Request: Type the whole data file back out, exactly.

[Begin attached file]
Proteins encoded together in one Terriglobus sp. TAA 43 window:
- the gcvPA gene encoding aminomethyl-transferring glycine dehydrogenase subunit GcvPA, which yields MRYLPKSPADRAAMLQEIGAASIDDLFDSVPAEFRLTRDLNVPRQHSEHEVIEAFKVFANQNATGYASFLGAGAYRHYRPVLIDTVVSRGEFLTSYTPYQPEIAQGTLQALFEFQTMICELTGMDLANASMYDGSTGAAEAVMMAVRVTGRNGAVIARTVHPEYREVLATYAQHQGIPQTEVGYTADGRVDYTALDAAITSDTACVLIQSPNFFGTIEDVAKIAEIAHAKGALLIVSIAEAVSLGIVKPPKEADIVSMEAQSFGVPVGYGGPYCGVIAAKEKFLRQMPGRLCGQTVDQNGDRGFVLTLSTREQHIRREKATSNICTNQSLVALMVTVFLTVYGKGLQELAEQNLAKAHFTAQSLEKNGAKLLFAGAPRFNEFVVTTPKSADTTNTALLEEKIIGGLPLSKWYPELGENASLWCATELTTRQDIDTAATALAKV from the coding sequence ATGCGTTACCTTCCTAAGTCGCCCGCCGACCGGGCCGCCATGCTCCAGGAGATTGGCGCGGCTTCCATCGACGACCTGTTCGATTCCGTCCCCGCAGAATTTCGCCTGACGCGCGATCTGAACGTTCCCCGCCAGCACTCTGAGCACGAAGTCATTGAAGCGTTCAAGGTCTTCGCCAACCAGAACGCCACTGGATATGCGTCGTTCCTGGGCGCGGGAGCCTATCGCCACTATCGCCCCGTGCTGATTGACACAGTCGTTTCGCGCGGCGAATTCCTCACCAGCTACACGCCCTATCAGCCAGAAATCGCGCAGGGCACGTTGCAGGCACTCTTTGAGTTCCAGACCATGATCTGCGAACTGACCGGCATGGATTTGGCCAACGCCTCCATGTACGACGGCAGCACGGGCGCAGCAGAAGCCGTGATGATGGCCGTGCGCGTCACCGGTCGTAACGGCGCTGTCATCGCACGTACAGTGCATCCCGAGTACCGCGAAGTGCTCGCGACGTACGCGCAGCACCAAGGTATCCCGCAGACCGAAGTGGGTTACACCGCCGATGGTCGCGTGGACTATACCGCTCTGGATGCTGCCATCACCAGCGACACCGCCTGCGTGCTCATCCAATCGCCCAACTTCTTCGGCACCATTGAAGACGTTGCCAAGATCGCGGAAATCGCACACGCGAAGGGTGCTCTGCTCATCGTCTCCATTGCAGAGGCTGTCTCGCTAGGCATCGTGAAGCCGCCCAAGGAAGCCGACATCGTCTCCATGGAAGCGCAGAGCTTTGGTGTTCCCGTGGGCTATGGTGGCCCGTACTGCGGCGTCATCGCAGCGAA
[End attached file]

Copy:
Proteins encoded together in one Terriglobus sp. TAA 43 window:
- the gcvPA gene encoding aminomethyl-transferring glycine dehydrogenase subunit GcvPA, which yields MRYLPKSPADRAAMLQEIGAASIDDLFDSVPAEFRLTRDLNVPRQHSEHEVIEAFKVFANQNATGYASFLGAGAYRHYRPVLIDTVVSRGEFLTSYTPYQPEIAQGTLQALFEFQTMICELTGMDLANASMYDGSTGAAEAVMMAVRVTGRNGAVIARTVHPEYREVLATYAQHQGIPQTEVGYTADGRVDYTALDAAITSDTACVLIQSPNFFGTIEDVAKIAEIAHAKGALLIVSIAEAVSLGIVKPPKEADIVSMEAQSFGVPVGYGGPYCGVIAAKEKFLRQMPGRLCGQTVDQNGDRGFVLTLSTREQHIRREKATSNICTNQSLVALMVTVFLTVYGKGLQELAEQNLAKAHFTAQSLEKNGAKLLFAGAPRFNEFVVTTPKSADTTNTALLEEKIIGGLPLSKWYPELGENASLWCATELTTRQDIDTAATALAKV from the coding sequence ATGCGTTACCTTCCTAAGTCGCCCGCCGACCGGGCCGCCATGCTCCAGGAGATTGGCGCGGCTTCCATCGACGACCTGTTCGATTCCGTCCCCGCAGAATTTCGCCTGACGCGCGATCTGAACGTTCCCCGCCAGCACTCTGAGCACGAAGTCATTGAAGCGTTCAAGGTCTTCGCCAACCAGAACGCCACTGGATATGCGTCGTTCCTGGGCGCGGGAGCCTATCGCCACTATCGCCCCGTGCTGATTGACACAGTCGTTTCGCGCGGCGAATTCCTCACCAGCTACACGCCCTATCAGCCAGAAATCGCGCAGGGCACGTTGCAGGCACTCTTTGAGTTCCAGACCATGATCTGCGAACTGACCGGCATGGATTTGGCCAACGCCTCCATGTACGACGGCAGCACGGGCGCAGCAGAAGCCGTGATGATGGCCGTGCGCGTCACCGGTCGTAACGGCGCTGTCATCGCACGTACAGTGCATCCCGAGTACCGCGAAGTGCTCGCGACGTACGCGCAGCACCAAGGTATCCCGCAGACCGAAGTGGGTTACACCGCCGATGGTCGCGTGGACTATACCGCTCTGGATGCTGCCATCACCAGCGACACCGCCTGCGTGCTCATCCAATCGCCCAACTTCTTCGGCACCATTGAAGACGTTGCCAAGATCGCGGAAATCGCACACGCGAAGGGTGCTCTGCTCATCGTCTCCATTGCAGAGGCTGTCTCGCTAGGCATCGTGAAGCCGCCCAAGGAAGCCGACATCGTCTCCATGGAAGCGCAGAGCTTTGGTGTTCCCGTGGGCTATGGTGGCCCGTACTGCGGCGTCATCGCAGCGAA